HDMI, DisplayPort GoodBye

New boy on the street what will HDBaseT do?
Sony, Samsung and LG are throwing their weight behind a new AV cable standard that poses yet another threat to the future of HDMI.

HDBaseT carries HD video, audio, network traffic and (perhaps crucially) power over standard Cat 5e/6 Ethernet cable. Its backers are pushing it as an all-in-one connector for devices ranging from PCs to net-connected televisions, games consoles and mobile devices.

The HDBaseT Alliance claims the technology is capable of delivering full 1080p HD video – as well as 3D formats – over a distance of 100m. That alone could give it a crucial advantage over HDMI, which struggles to carry a signal further than 15m without the use of extenders.

Seven amazing projects from Intel Research

HDBaseT can also carry up to 100 watts of power, meaning it could be used to power peripherals.

The cable is capable of running at gigabit Ethernet speeds and uses the standard RJ-45 socket found on today’s PCs and laptops.

The first specification of HDBaseT has now been finalised, and it will start appearing in devices as soon as the second half of this year, although the Alliance modestly predicts that “the majority of adoption” won’t take place until next year.

By which time, another potential rival to HDMI – Intel’s Light Peak – may well have emerged. Intel’s optical interconnect technology offers an enormous increase in bandwidth over both HDMI and HDBasetT, starting off at 10Gbits/sec, although Intel is already demonstrating prototypes capable of 200Gbits/sec.

Intel’s technology also uses standard connectors, with the optical technology likely to be built into USB cables, although PCs and other USB devices will need a dedicated unit to convert the optical signal into electrical data


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Atlona Technologies and Cypress Technology bring out HDAir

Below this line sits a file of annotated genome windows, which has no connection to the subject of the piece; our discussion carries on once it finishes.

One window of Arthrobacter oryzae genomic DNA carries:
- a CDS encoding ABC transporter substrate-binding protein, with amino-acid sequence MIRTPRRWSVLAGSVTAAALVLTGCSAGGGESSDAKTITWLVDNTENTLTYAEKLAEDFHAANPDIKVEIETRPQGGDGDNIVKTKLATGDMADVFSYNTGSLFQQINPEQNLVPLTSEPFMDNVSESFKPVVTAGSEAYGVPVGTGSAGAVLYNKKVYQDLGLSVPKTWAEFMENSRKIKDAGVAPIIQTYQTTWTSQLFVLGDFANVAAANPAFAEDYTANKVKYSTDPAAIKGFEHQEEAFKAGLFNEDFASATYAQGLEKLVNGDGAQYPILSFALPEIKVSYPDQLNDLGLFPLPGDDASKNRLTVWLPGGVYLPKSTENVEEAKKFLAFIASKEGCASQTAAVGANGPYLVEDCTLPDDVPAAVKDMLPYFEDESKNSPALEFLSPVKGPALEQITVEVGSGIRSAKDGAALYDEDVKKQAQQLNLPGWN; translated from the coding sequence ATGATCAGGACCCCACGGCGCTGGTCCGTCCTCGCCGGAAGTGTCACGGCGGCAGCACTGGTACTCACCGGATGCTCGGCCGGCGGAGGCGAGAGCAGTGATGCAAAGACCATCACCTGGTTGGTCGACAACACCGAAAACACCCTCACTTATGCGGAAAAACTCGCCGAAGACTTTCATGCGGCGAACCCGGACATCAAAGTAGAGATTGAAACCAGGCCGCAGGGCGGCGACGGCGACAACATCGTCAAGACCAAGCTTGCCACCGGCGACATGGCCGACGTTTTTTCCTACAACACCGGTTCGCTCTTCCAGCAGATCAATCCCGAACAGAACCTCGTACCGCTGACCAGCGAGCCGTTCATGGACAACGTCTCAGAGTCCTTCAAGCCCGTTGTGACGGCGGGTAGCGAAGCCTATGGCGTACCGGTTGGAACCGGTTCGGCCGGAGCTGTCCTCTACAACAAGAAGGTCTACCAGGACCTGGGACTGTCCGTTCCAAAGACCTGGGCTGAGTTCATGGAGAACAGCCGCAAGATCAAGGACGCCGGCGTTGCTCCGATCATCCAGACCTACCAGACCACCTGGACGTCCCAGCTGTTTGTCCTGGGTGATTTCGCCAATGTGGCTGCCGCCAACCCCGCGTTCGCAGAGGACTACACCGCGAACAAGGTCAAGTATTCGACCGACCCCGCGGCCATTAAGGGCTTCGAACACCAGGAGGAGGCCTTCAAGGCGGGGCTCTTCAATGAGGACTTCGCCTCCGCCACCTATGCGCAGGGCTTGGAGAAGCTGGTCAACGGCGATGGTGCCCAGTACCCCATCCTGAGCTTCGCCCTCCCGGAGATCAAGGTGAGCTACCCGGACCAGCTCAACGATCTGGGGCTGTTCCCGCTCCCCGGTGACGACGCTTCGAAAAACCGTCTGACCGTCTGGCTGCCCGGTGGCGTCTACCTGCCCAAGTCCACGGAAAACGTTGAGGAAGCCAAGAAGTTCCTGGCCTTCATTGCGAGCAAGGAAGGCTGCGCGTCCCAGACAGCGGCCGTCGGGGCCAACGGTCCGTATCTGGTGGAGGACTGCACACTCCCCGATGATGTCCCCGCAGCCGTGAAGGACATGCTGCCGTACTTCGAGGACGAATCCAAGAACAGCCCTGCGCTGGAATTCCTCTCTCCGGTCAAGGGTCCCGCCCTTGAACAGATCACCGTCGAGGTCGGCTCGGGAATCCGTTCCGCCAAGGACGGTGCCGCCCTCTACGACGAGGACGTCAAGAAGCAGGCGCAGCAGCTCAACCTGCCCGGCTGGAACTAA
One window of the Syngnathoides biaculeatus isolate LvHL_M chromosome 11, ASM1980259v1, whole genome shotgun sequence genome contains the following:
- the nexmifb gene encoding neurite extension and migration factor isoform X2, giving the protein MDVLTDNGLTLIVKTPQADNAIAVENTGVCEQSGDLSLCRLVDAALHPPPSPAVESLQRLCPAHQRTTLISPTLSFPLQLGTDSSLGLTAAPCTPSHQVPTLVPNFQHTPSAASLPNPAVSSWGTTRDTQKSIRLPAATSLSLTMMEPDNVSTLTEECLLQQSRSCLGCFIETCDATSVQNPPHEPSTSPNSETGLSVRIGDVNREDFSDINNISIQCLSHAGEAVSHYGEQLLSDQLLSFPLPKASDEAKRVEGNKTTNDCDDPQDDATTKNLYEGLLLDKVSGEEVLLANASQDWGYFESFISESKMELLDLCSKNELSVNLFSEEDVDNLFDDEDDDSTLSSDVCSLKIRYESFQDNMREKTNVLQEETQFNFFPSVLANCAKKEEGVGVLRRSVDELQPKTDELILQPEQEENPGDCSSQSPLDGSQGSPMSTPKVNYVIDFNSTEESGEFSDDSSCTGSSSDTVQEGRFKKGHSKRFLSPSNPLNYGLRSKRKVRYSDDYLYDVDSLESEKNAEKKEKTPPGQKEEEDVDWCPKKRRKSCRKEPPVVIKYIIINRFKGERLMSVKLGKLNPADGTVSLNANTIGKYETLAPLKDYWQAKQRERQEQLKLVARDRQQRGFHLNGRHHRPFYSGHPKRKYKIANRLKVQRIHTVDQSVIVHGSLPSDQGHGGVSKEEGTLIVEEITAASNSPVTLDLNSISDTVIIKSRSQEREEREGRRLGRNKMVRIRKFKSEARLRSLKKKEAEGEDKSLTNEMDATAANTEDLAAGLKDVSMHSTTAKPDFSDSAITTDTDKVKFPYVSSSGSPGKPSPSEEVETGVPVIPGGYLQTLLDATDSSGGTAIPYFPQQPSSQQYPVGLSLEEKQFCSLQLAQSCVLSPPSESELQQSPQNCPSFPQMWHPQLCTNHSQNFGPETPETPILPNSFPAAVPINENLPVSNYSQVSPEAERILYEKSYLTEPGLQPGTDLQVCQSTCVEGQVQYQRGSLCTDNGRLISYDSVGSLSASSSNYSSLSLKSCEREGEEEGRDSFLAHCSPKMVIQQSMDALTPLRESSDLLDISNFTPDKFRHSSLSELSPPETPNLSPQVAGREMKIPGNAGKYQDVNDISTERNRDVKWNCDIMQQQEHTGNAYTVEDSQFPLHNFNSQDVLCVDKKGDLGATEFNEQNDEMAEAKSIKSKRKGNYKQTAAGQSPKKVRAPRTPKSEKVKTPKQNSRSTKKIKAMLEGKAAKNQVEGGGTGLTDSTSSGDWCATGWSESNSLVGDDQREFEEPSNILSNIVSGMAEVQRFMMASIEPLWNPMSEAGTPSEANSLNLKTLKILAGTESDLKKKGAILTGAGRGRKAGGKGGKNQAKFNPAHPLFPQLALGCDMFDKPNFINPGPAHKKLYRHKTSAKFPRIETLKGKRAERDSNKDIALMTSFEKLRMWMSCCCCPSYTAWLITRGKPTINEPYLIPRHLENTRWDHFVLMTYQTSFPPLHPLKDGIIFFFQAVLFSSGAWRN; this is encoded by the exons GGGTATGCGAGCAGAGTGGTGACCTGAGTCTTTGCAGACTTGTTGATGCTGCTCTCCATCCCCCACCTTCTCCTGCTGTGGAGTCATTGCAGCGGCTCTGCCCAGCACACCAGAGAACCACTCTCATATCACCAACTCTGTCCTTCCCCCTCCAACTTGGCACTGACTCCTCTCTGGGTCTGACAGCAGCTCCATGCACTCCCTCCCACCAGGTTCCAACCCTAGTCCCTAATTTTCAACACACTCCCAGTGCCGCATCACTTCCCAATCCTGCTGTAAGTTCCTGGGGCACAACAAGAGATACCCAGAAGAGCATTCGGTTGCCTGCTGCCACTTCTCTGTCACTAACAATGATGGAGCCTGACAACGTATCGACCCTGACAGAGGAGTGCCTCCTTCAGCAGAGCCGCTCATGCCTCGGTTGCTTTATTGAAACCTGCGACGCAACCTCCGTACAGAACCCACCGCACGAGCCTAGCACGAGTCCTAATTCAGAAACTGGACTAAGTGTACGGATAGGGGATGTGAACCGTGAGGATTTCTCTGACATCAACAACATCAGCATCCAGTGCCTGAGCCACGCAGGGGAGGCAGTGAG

Atlona Technologies is manufactured by Cypress Technology Taiwan and they jointly have released new features for its HDAir USB-to-HDMI wireless converter, which allows any user with a computer to connect wirelessly to any HDTV or VGA monitor, including point-to-multipoint functionality and Macintosh compatibility.

The new HDAiR can output audio in both 3.5mm analog as well as embedded on the HDMI output, making it a viable solution for a much broader range of users. This latest update also enables users to connect up to four receivers to a single transmitter.

HDAiR still uses ultra-wideband frequencies to transmit AV signals and is capable of extending any computer wirelessly from the display at lengths up to 30ft with HDTV resolutions up to 720p or PC and VESA resolutions at 1440 x 1050. Both HDMI and VGA output connections are active at the same time, so the HDAiR receiver could be used to power up to two displays at the same time with identical content.


PCIe bring Wireless to reality for some

ATHEROS AND WILOCITY are working towards a wireless technology that will fuse together traditional WiFi and internal communication buses on a PC as a wireless extension of the PCIe bus.

The tri-band communications technology combines 802.11g/n and PCIe in a single device, that is, 2.4GHz, 5GHz and a very sensitive 60GHz band frequency to deliver your regular WiFi fix plus multi-gigabit data rates for devices both internal and external, over what the companies are calling the “Dockingzone”, an external device that acts as an extension of your PC’s PCIe bus with all the perks of PCIe.

The crack team of former Intel employees at Wilocity developed the 60GHz wPCIe standard called WiGig a while back and this type of technology is already used by several vendors for streaming content over, say, wireless HDMI. Atheros will handle the implementation and hopefully the marketing as they have a strong foothold in the laptop business.

60GHz is a sensitive band to be playing on, and the final product is expected to deliver PCIe x1 equivalent bandwidth for peripherals, although in theory it could go twice as high, bridged by the wireless PCIe. Enough for most tasks, the companies pointed out – wireless vídeo, USB, SATA – but definitely a major plus if they can keep the power use in check and bung it in laptops.

Unfortunately neither company has set a date for this technology to reach the market, but the PCIe-superset nature of the wireless technology

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